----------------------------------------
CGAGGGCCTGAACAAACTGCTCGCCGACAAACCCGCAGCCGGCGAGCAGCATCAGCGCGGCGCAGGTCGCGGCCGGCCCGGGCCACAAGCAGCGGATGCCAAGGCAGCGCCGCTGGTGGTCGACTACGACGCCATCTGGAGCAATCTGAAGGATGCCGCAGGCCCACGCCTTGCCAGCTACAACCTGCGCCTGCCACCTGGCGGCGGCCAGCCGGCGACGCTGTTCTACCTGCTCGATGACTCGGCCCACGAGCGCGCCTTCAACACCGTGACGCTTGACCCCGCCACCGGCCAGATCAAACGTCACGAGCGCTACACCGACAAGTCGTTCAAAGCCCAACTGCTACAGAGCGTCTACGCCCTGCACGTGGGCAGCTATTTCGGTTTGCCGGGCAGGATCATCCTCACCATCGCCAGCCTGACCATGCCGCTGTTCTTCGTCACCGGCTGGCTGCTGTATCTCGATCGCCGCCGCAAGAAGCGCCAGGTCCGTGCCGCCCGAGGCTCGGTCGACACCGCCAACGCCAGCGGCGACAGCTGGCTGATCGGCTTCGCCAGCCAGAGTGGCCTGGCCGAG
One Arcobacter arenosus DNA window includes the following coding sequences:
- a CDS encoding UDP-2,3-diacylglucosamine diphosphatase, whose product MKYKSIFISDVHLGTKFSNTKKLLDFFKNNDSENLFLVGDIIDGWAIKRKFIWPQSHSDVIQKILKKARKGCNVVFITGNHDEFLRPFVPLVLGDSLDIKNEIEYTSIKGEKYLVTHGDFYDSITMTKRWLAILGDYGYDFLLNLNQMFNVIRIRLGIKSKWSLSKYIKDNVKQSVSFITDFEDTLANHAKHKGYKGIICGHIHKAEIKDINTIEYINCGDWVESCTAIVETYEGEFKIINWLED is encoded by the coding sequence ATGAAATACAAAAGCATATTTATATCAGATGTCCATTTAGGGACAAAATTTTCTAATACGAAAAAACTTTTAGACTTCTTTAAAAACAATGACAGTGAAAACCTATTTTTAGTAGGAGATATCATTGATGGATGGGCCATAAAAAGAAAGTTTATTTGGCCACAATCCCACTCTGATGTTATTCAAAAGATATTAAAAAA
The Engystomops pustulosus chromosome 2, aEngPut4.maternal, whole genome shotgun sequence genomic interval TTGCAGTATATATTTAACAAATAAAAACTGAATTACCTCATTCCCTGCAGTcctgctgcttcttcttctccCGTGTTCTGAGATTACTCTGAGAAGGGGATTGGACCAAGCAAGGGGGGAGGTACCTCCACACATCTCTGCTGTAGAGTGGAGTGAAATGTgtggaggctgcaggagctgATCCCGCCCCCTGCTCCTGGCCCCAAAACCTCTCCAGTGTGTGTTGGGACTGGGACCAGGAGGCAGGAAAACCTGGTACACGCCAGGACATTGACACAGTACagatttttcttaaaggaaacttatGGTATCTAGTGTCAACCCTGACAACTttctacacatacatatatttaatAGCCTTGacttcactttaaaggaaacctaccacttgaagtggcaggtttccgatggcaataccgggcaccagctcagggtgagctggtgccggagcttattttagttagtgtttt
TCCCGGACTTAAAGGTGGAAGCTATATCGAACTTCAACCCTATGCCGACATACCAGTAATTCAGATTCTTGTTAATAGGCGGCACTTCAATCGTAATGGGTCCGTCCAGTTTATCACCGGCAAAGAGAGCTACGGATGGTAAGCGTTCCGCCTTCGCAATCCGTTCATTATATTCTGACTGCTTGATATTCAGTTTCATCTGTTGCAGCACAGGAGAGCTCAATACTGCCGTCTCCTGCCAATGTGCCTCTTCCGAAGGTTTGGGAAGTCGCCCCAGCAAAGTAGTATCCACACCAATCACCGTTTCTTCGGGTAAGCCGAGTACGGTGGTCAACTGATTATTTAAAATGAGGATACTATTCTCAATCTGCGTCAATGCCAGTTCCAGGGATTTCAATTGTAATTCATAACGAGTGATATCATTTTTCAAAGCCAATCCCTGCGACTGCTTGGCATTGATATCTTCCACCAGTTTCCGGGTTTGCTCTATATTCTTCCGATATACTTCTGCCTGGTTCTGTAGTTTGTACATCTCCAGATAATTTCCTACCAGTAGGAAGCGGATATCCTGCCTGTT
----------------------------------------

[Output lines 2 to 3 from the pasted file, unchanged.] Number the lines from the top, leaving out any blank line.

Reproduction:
One Arcobacter arenosus DNA window includes the following coding sequences:
- a CDS encoding UDP-2,3-diacylglucosamine diphosphatase, whose product MKYKSIFISDVHLGTKFSNTKKLLDFFKNNDSENLFLVGDIIDGWAIKRKFIWPQSHSDVIQKILKKARKGCNVVFITGNHDEFLRPFVPLVLGDSLDIKNEIEYTSIKGEKYLVTHGDFYDSITMTKRWLAILGDYGYDFLLNLNQMFNVIRIRLGIKSKWSLSKYIKDNVKQSVSFITDFEDTLANHAKHKGYKGIICGHIHKAEIKDINTIEYINCGDWVESCTAIVETYEGEFKIINWLED is encoded by the coding sequence ATGAAATACAAAAGCATATTTATATCAGATGTCCATTTAGGGACAAAATTTTCTAATACGAAAAAACTTTTAGACTTCTTTAAAAACAATGACAGTGAAAACCTATTTTTAGTAGGAGATATCATTGATGGATGGGCCATAAAAAGAAAGTTTATTTGGCCACAATCCCACTCTGATGTTATTCAAAAGATATTAAAAAA